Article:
Caught in the web of online addiction: Youth succumbing to new form of dependence
With online access and gaming getting cheaper, it is easy to get hooked on to the new window to entertainment.Updated: Sep 05, 2017 10:00 IST
Sunny D’souza* had to be dragged by his parents to a psychiatrist in Mumbai’s Andheri. Over several months, the class 7 boy had gradually reduced speaking to them and used to lock himself up. When talked to, his response would be mostly muted or violent or an outburst.
At the clinic, Sunny was glued to his mobile. Within a moment, the psychiatrist smelt the rat.
“Online addiction is the new source for mental disturbances,” he said, not wanting to be named.
Categorised by experts as the dependence on technology like mobile phones, computer, internet, social media, online gaming and even pornography, online addiction is a behavioural problem like gambling, but is yet to be formally declared as an addiction.
With online access and gaming getting cheaper, it is easy to get hooked on to the new window to entertainment.
While normal cases have not garnered as much experts’ attention as the suicide-goading Blue Whale Challenge which has claimed 130 lives worldwide, there has been a steady rise in people looking for medical help. The psychiatrist treating Sunny revealed that he used to spend 12-15 hours on his mobile.
A case report published in New Delhi’s Dr Ram Manohar Lohia hospital last year explained how two brothers, 19 and 22, skipped meals, urinated and defecated in their pants because of a gaming addiction. In fact, twice their house was broken into and valuables stolen while they were engrossed in a game.
Another 9-year-old boy had to be admitted to a city hospital after he cut his arm with a kitchen knife because his parents took away his cell phone.
Young males at risk
The most common cause for people seeking help at the special behavioural addiction clinic at All India Institute of Medical Sciences (AIIMS) was online real-time gaming. And the prominent age-group for online addiction is late teens to youth in the early-20s.
Dr Sagar Mundada, psychiatrist at KEM Hospital, says mostly school and college students are brought by their parents with complains of irritability, spending less time with family, disturbed sleep patterns and shorter attention spans.
Dr Yatan Balhara, professor of psychiatry at National Drug Dependence Treatment Centre, finds that online addiction is also more common in men as they have “more exposure to the addiction-causing agent”.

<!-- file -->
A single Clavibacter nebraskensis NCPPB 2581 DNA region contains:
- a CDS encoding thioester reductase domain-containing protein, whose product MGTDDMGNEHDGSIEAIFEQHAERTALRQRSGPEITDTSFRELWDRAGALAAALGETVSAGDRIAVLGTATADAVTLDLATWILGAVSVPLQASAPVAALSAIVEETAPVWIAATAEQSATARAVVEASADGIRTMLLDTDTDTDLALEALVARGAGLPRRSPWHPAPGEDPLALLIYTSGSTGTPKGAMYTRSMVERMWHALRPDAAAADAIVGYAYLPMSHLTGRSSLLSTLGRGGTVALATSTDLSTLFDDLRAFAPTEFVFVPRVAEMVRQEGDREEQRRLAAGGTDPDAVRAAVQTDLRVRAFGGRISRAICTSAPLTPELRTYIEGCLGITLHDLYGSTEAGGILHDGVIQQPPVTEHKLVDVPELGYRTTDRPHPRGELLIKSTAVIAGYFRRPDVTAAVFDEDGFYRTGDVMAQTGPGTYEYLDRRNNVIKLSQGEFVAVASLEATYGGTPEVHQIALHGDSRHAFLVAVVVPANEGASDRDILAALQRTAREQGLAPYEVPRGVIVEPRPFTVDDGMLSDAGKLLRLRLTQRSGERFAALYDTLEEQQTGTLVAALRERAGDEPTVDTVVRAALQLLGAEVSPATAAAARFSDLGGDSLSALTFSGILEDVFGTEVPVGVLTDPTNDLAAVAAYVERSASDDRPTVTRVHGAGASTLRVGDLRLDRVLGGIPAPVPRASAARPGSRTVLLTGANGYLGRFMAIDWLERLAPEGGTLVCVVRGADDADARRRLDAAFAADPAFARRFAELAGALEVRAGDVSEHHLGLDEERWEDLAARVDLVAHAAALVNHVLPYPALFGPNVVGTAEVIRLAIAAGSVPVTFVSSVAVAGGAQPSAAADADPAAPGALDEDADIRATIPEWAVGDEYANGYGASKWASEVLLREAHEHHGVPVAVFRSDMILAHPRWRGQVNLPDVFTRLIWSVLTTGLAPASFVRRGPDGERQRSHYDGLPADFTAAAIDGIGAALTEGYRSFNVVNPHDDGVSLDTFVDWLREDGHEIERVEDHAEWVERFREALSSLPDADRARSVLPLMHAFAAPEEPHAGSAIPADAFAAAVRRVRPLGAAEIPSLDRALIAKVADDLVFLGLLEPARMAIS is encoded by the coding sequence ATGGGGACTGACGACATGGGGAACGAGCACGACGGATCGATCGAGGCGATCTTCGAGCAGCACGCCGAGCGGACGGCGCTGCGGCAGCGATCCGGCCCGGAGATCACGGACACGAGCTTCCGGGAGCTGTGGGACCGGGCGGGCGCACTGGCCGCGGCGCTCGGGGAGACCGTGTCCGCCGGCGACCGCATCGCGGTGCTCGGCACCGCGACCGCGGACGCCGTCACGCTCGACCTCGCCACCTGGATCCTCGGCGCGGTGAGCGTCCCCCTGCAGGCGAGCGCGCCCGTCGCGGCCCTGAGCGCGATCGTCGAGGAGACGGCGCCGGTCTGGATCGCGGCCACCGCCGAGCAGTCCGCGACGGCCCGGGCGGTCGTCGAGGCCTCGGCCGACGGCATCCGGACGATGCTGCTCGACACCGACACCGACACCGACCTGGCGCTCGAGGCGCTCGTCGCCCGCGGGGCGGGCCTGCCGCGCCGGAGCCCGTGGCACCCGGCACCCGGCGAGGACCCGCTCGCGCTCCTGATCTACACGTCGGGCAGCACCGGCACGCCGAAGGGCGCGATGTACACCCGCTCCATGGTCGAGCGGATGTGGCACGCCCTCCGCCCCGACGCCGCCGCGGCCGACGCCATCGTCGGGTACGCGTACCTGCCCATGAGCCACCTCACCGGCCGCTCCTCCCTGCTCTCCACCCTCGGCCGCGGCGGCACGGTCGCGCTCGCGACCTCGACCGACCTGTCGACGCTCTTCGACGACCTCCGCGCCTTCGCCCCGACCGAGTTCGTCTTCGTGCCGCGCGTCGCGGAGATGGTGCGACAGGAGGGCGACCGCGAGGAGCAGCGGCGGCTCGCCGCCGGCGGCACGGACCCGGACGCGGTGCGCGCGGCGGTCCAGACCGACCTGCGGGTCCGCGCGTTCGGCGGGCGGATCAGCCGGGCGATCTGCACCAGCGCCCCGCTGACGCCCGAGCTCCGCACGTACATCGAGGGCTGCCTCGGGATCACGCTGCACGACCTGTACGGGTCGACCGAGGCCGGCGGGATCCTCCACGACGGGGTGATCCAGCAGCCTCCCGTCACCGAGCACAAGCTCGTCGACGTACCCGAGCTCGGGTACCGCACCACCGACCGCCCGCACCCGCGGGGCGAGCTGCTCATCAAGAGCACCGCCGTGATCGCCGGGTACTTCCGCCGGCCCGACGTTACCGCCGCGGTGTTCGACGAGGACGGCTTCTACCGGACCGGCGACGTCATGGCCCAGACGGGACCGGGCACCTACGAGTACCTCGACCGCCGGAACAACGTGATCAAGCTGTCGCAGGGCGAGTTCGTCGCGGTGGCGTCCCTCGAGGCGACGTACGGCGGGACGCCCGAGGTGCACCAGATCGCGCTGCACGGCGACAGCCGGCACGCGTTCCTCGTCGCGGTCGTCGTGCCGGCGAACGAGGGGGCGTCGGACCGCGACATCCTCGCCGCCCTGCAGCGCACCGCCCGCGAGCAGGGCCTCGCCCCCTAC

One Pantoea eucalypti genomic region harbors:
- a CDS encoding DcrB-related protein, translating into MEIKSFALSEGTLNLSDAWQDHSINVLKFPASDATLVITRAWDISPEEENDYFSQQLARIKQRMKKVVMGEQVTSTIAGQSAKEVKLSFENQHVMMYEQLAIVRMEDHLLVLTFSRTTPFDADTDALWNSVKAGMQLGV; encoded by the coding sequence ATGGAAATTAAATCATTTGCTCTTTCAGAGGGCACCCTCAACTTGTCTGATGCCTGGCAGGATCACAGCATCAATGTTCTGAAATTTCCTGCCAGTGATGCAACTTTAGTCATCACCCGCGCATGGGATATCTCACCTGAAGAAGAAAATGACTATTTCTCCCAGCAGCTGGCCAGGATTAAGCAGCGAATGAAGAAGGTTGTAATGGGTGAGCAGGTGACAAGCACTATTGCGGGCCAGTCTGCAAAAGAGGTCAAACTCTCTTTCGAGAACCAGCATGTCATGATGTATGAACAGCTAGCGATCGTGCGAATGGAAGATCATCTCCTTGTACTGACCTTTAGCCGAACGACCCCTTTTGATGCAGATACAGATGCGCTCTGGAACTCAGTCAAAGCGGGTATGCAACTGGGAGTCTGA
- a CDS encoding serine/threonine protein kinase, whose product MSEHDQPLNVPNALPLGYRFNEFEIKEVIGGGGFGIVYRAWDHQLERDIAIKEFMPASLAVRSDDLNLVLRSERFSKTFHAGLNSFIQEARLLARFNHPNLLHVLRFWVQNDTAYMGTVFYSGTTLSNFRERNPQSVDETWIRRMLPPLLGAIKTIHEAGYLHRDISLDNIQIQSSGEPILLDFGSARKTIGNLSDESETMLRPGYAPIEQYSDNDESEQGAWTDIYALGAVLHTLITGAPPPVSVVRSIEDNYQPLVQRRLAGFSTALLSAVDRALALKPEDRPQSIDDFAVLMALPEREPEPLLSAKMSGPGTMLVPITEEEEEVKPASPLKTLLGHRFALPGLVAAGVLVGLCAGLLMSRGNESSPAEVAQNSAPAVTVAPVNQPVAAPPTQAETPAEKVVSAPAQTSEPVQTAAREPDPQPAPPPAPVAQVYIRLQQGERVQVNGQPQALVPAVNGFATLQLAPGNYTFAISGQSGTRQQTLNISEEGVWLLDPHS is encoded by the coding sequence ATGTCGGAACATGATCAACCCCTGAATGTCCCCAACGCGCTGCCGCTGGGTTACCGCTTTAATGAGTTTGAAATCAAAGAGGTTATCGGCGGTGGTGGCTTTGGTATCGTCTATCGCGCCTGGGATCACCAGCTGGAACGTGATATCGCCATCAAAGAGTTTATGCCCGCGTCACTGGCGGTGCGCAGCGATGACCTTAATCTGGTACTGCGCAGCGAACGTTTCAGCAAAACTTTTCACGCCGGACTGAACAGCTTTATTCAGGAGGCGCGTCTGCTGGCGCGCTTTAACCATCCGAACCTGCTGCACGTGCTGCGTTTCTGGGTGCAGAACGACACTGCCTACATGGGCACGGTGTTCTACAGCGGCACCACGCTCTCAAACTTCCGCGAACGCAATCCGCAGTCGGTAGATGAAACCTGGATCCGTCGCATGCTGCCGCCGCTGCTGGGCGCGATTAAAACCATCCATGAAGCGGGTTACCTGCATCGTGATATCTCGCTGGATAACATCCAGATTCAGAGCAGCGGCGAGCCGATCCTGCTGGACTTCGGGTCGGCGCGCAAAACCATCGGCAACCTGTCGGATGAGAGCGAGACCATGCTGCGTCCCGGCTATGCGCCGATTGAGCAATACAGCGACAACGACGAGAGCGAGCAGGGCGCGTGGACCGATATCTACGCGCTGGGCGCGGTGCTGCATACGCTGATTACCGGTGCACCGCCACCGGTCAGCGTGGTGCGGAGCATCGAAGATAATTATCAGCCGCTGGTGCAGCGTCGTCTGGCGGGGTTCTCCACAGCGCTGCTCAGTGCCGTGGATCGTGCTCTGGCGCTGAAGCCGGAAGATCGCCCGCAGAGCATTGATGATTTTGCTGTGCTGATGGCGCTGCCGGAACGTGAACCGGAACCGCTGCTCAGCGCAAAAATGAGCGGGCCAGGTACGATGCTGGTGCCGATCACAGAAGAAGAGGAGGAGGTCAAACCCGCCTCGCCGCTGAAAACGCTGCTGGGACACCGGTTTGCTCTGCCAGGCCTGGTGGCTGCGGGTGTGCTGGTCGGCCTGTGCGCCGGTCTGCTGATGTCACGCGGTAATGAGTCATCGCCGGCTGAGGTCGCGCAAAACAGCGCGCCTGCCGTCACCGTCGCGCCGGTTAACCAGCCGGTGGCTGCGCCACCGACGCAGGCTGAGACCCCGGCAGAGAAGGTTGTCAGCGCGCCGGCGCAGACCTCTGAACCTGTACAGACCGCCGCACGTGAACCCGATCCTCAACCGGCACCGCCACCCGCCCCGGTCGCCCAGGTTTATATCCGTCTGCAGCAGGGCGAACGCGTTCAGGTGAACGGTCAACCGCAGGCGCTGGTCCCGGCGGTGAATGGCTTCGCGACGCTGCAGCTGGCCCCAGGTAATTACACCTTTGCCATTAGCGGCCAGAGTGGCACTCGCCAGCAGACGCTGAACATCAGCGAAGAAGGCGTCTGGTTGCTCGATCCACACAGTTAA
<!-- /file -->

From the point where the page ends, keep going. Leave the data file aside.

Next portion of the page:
Dr Balhara, who sees working professionals and newly-married men at his clinic, notes that a low performance in academics or work is a key indicator of the addiction’s tipping point.
Married men also visit him when there is a discord in relationships because of the addiction.
Extent in numbers
An ICMR-backed study done by National Institute of Mental Health and Neurosciences (NIMHANS) in urban areas of Bengaluru found that 4.1% of the 2,755 people surveyed were addicted to cell phones and 1.3% to the internet.
Several smaller studies restricted to particular cities – Jaipur, Mumbai, Bangalore, Nanded and Jabalpur – found mild internet addiction of 24-34% in subjects and moderate addiction at anywhere between 7-24%.
This is in comparison to 6% internet addiction globally, according to an international study. The rise in numbers has prompted many hospitals to start clinics for online de-addiction.
“We see at least three to four cases of online addiction in children every month,” says Dr Mundada.
Dr Rajiv Mehta, a consulting psychiatrist at Delhi’s Sir Ganga Ram hospital, receives around 8-10 cases of ‘mobile dependence’ each month. Of these, almost 50% are addicted to social media websites and another 20% are addicted to taking selfies, he said.
Difficult to detect
Experts said apart from the immediate worry of mental disturbance, there are dangers of serious illnesses like schizophrenia, early depression and suicidal tendencies due to rejection.
“Also, it is difficult to detect internet addiction because it does not harm you in the same way that smoking or drinking does,” says Dr Balhara.
Dr Mundada rues that the awareness is low and thus, the issue is largely underreported, when compared to other mental illnesses.
“The therapy for internet de-addiction is all about teaching the patients what is healthy and unhealthy use, teaching them how to effectively follow a time-table, prioritise their activities and learning when the use is harmful for them,” Dr Balhara said.
Doctors say the way to reduce online addiction in children is to open conversation channels.
Child psychiatrist Dr Harish Shetty suggests that parents should keep a watch on simple signs like irritability, extreme changes in sleep pattern, restlessness, social media behaviour, and suicidal jokes or thoughts in children, and communicate immediately.
“Surveillance is not rocket science. Check the web history, see what sites your child is visiting and talk about it, rather than setting rules or punishing them,” said Dr Parul Tank, psychiatrist at Wockhardt hospital.
“Being aggressive in such situations never helps as a parent. If you want to know about their lives, then you have to become a friend rather than being an all-knowing parent,” said Dr Mundada, KEM hospital.
Unlike alcohol and tobacco de-addiction, there are no medicines or replacement therapy.
And so, the success rate of therapy for online addiction is lower than other forms of de-addiction programmes.
“The success rate is 30-40% on average for substance addictions, meaning that those many people do not relapse and go back to their old habits. With better professionals, the rate may go up as high as 60%. However, with online addiction the success rate is as low as 10%,” said Dr Mehta.
The success ratio is higher in children who are living with their parents as they can help the children in maintaining the prescribed schedule.
Take this quiz to find out if you’re an online addict